Singing 101: Practice, Hone & Perfect Your Style

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There is a famous Chinese proverb which says “A bird does not sing because it has an answer. It sings because it has a song”. Poignant though this may be, the proverbial bird probably never had to worry about sounding flat or not hitting the right note!

Does the song in your heart get garbled on its way through your windpipe and come out as a mere shadow of its former glory? Don’t let your lack of talent leave you feeling off-key! Contrary to popular belief, singing is a craft like any other, and can be practiced, honed, and ultimately, perfected.

Step 1: LISTEN

In order to climb a ladder, place your foot on the lowest rung first. While learning how to sing, the lowest rung and vital first step is to listen! Many people who believe they are tone deaf are simply not listening properly.

Start off small, listen to notes in a scale or even an easy melody like “Happy Birthday”. There are a myriad of apps and web pages you can use if you do not play an instrument. Listen to each distinct note, see how they differ from each other, and learn the difference in pitch between them.

Try this in major (happy sounding) and minor (sad sounding) scales. As Dame Julie Andrews said in The Sound of Music, “When you know the notes to sing, you can sing most anything!” Once you’ve graduated from these, listen to more complex compositions; try to identify separately not only notes that are sung, but also those in guitar riffs and piano cords.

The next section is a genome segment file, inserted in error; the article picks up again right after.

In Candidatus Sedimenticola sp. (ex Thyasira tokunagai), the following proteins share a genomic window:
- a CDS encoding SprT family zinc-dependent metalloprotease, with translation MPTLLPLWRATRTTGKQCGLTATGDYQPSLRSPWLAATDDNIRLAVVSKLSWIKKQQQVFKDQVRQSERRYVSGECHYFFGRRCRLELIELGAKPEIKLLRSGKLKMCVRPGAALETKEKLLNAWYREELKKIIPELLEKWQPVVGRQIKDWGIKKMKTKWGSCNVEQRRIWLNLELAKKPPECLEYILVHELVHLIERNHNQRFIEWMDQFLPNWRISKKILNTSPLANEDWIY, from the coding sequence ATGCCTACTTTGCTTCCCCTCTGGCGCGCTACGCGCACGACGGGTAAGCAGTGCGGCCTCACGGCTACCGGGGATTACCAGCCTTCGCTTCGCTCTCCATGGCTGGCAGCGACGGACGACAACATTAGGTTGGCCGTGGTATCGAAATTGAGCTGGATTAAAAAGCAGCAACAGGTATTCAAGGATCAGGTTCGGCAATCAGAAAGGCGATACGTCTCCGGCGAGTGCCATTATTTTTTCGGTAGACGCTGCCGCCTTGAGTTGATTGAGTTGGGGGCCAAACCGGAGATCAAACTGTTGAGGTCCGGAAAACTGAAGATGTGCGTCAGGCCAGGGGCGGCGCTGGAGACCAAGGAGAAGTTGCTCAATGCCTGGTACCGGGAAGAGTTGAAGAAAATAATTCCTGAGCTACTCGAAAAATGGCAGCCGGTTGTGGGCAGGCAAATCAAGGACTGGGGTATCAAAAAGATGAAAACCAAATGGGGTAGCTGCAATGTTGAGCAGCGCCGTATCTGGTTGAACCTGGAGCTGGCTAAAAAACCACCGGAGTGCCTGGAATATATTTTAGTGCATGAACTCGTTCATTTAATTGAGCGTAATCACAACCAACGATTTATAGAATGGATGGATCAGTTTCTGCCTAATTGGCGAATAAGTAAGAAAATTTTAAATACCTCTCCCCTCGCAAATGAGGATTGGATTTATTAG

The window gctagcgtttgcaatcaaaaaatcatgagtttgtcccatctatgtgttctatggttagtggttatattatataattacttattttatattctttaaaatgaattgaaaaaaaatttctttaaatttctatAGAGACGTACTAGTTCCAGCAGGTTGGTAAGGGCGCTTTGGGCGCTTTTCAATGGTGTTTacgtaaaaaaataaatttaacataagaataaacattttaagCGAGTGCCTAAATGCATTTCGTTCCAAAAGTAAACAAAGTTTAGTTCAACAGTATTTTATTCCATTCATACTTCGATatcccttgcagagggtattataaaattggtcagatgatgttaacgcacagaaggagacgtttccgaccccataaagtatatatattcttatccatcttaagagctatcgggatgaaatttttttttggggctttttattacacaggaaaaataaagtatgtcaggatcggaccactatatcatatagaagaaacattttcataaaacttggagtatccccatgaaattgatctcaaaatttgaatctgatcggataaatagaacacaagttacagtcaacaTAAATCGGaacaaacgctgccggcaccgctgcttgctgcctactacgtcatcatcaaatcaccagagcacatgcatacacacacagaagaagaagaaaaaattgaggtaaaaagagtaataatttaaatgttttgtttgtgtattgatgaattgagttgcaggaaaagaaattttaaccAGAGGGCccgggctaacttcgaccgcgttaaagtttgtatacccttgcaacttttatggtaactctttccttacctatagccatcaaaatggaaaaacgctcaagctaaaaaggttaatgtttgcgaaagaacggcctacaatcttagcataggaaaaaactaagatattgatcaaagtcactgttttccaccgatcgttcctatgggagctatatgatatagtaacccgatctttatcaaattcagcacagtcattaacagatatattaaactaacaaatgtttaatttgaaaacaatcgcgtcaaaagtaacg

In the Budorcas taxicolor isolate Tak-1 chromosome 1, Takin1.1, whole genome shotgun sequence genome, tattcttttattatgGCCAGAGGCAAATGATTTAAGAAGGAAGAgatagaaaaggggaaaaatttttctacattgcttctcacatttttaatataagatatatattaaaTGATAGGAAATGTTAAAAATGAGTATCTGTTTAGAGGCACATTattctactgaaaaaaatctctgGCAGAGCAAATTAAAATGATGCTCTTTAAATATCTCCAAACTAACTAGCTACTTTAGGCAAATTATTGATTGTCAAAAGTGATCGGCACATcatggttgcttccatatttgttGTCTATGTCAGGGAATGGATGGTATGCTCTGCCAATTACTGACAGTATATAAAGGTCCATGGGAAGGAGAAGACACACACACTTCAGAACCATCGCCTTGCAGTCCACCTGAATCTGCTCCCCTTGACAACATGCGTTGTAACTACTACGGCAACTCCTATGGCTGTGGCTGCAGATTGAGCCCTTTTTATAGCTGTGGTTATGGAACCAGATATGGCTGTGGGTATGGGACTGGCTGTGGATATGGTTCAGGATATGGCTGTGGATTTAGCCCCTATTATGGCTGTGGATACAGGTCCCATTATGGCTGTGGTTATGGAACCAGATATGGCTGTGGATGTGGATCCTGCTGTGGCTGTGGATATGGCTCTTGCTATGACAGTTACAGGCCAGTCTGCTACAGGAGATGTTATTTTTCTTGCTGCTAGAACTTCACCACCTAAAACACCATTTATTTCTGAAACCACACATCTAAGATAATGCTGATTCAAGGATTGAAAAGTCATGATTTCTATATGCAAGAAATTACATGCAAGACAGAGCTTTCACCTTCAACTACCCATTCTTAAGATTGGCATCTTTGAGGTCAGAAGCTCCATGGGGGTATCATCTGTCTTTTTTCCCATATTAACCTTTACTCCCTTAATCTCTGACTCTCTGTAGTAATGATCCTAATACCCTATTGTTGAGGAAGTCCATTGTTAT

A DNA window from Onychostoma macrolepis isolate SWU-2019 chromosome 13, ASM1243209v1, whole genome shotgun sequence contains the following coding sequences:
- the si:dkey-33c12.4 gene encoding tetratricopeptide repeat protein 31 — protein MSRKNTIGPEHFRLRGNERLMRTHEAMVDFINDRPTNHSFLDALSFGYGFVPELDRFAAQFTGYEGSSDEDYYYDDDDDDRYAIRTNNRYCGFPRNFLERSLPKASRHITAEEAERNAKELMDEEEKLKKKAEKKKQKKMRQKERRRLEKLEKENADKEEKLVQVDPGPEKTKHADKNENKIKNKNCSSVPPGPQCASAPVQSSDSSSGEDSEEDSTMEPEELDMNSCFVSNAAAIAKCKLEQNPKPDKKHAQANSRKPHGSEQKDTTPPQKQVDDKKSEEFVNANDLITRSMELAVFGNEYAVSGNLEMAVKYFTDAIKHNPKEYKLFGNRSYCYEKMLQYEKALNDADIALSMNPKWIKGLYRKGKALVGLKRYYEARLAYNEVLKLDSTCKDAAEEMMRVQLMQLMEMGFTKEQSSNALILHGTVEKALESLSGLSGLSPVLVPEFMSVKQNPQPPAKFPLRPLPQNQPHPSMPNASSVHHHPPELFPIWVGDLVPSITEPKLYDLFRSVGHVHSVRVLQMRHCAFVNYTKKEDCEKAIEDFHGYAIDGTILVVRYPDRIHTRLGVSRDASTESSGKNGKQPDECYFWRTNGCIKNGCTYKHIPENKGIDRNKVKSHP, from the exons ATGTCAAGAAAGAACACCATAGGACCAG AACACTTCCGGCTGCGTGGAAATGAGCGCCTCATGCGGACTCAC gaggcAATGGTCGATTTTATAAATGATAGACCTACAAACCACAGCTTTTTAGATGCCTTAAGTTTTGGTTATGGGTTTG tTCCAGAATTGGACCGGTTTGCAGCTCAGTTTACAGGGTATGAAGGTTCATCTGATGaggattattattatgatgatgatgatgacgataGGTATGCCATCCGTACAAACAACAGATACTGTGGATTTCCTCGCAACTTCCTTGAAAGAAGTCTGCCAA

We’re on that second rung now, and this step might seem redundant to you fledgling singers, but you should know that breath control is one of the most important aspects of singing. Those born with the ability to sing do this without even realizing it!

Start each singing session with some breathing exercises. Practice taking quick but deep breaths in, and let them out slowly, while sounding out a note or a melody. Next, listen to songs with varied tempos and tunes and try to identify and emulate the vocalists’ breathing patterns.

Step 3: SING

This step encompasses the next several rungs of the ladder. Start out with scales or simple vocal exercises to warm up your voice. Your vocal cords are controlled by muscles, which, like any other, need to be stretched out before the race.

Once you are feeling loose and limber, test out your range. Check out the lowest and highest notes you can comfortably hit, and find songs that fit the bill. Now you are ready to try out a song! Once you are good at the easy ones, give the more ambitious ones a shot.

Slowly try to broaden your range by pushing your voice. It is vital to pace yourself while doing this; you absolutely do NOT want to strain your vocal cords! It is best to do it one note at a time, over multiple days.

Step 4: REPEAT

One thing you should know about this ladder we are climbing is that every other step is ‘listen’! At each stage of your singing lessons, you must constantly, unfailingly listen to yourself, and the accompanying music. Don’t expect to sound like Whitney Houston right away, because as tedious as it may sound, practice really does make perfect!

Music brings more joy to people than almost anything else, so make your practice sessions’ fun by picking songs from different genres that you enjoy. Sing for your friends and family, listen to their feedback, and always strive for improvement.

Like our little friend, the bird, let your voice soar!

Arianne Suggs is the founder of 1966 Magazine. I love to write about fashion, beauty, lifestyle, fitness and travel. Join me on my journey.